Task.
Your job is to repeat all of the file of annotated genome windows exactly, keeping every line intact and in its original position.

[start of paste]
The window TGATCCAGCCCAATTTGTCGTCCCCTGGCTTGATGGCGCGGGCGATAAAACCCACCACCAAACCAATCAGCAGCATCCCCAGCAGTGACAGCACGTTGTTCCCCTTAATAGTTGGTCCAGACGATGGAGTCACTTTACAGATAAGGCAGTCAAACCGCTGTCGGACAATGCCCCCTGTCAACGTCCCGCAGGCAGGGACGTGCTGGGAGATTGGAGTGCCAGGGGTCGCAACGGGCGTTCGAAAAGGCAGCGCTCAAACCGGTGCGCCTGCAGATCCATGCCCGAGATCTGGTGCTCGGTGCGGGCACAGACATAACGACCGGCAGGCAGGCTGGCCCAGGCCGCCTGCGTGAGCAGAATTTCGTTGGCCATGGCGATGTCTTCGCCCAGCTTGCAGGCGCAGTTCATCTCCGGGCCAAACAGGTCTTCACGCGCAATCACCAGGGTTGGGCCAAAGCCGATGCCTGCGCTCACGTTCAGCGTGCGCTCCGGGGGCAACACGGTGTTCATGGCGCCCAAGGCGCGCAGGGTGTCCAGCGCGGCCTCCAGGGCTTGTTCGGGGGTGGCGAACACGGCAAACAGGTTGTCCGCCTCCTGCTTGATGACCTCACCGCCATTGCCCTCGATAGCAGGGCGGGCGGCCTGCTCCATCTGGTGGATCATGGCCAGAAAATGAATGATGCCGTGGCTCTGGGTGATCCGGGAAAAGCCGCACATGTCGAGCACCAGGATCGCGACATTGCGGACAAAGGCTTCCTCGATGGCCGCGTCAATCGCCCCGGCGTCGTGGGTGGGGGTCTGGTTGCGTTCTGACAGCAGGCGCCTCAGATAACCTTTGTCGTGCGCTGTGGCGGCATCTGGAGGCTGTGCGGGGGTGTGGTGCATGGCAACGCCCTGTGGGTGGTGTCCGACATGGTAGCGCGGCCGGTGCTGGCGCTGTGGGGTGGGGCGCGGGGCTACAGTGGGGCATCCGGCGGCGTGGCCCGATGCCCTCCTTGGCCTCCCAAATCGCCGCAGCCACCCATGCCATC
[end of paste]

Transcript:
The window TGATCCAGCCCAATTTGTCGTCCCCTGGCTTGATGGCGCGGGCGATAAAACCCACCACCAAACCAATCAGCAGCATCCCCAGCAGTGACAGCACGTTGTTCCCCTTAATAGTTGGTCCAGACGATGGAGTCACTTTACAGATAAGGCAGTCAAACCGCTGTCGGACAATGCCCCCTGTCAACGTCCCGCAGGCAGGGACGTGCTGGGAGATTGGAGTGCCAGGGGTCGCAACGGGCGTTCGAAAAGGCAGCGCTCAAACCGGTGCGCCTGCAGATCCATGCCCGAGATCTGGTGCTCGGTGCGGGCACAGACATAACGACCGGCAGGCAGGCTGGCCCAGGCCGCCTGCGTGAGCAGAATTTCGTTGGCCATGGCGATGTCTTCGCCCAGCTTGCAGGCGCAGTTCATCTCCGGGCCAAACAGGTCTTCACGCGCAATCACCAGGGTTGGGCCAAAGCCGATGCCTGCGCTCACGTTCAGCGTGCGCTCCGGGGGCAACACGGTGTTCATGGCGCCCAAGGCGCGCAGGGTGTCCAGCGCGGCCTCCAGGGCTTGTTCGGGGGTGGCGAACACGGCAAACAGGTTGTCCGCCTCCTGCTTGATGACCTCACCGCCATTGCCCTCGATAGCAGGGCGGGCGGCCTGCTCCATCTGGTGGATCATGGCCAGAAAATGAATGATGCCGTGGCTCTGGGTGATCCGGGAAAAGCCGCACATGTCGAGCACCAGGATCGCGACATTGCGGACAAAGGCTTCCTCGATGGCCGCGTCAATCGCCCCGGCGTCGTGGGTGGGGGTCTGGTTGCGTTCTGACAGCAGGCGCCTCAGATAACCTTTGTCGTGCGCTGTGGCGGCATCTGGAGGCTGTGCGGGGGTGTGGTGCATGGCAACGCCCTGTGGGTGGTGTCCGACATGGTAGCGCGGCCGGTGCTGGCGCTGTGGGGTGGGGCGCGGGGCTACAGTGGGGCATCCGGCGGCGTGGCCCGATGCCCTCCTTGGCCTCCCAAATCGCCGCAGCCACCCATGCCATC